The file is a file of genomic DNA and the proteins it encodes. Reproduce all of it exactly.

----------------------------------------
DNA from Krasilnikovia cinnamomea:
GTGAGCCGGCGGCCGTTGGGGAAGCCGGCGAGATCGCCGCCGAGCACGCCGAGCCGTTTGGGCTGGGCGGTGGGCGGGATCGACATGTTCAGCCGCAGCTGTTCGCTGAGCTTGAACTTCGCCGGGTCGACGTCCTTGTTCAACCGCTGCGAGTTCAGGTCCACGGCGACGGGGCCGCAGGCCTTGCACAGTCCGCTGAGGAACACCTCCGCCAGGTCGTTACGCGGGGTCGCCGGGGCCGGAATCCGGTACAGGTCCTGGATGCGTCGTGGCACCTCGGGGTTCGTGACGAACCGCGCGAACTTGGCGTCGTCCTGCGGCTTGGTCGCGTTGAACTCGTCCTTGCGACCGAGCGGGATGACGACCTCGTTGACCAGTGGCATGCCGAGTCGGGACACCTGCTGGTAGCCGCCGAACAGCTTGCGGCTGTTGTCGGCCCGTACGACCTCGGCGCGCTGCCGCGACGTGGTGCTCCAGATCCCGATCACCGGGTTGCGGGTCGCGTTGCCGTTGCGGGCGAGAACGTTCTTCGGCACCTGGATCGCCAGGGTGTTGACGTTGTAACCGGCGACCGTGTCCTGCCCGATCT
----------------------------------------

DNA from Krasilnikovia cinnamomea:
GTGAGCCGGCGGCCGTTGGGGAAGCCGGCGAGATCGCCGCCGAGCACGCCGAGCCGTTTGGGCTGGGCGGTGGGCGGGATCGACATGTTCAGCCGCAGCTGTTCGCTGAGCTTGAACTTCGCCGGGTCGACGTCCTTGTTCAACCGCTGCGAGTTCAGGTCCACGGCGACGGGGCCGCAGGCCTTGCACAGTCCGCTGAGGAACACCTCCGCCAGGTCGTTACGCGGGGTCGCCGGGGCCGGAATCCGGTACAGGTCCTGGATGCGTCGTGGCACCTCGGGGTTCGTGACGAACCGCGCGAACTTGGCGTCGTCCTGCGGCTTGGTCGCGTTGAACTCGTCCTTGCGACCGAGCGGGATGACGACCTCGTTGACCAGTGGCATGCCGAGTCGGGACACCTGCTGGTAGCCGCCGAACAGCTTGCGGCTGTTGTCGGCCCGTACGACCTCGGCGCGCTGCCGCGACGTGGTGCTCCAGATCCCGATCACCGGGTTGCGGGTCGCGTTGCCGTTGCGGGCGAGAACGTTCTTCGGCACCTGGATCGCCAGGGTGTTGACGTTGTAACCGGCGACCGTGTCCTGCCCGATCT